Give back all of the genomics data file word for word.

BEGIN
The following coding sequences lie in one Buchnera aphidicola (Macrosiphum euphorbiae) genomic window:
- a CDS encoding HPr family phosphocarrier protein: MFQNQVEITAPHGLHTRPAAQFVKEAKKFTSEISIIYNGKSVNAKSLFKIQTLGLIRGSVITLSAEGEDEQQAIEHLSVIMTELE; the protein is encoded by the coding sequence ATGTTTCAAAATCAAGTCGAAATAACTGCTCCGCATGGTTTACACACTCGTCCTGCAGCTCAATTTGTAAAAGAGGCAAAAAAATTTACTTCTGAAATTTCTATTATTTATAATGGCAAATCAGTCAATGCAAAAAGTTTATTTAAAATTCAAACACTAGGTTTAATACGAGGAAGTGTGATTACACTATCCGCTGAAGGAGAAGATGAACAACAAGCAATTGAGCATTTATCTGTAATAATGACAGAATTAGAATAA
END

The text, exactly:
The following coding sequences lie in one Buchnera aphidicola (Macrosiphum euphorbiae) genomic window:
- a CDS encoding HPr family phosphocarrier protein: MFQNQVEITAPHGLHTRPAAQFVKEAKKFTSEISIIYNGKSVNAKSLFKIQTLGLIRGSVITLSAEGEDEQQAIEHLSVIMTELE; the protein is encoded by the coding sequence ATGTTTCAAAATCAAGTCGAAATAACTGCTCCGCATGGTTTACACACTCGTCCTGCAGCTCAATTTGTAAAAGAGGCAAAAAAATTTACTTCTGAAATTTCTATTATTTATAATGGCAAATCAGTCAATGCAAAAAGTTTATTTAAAATTCAAACACTAGGTTTAATACGAGGAAGTGTGATTACACTATCCGCTGAAGGAGAAGATGAACAACAAGCAATTGAGCATTTATCTGTAATAATGACAGAATTAGAATAA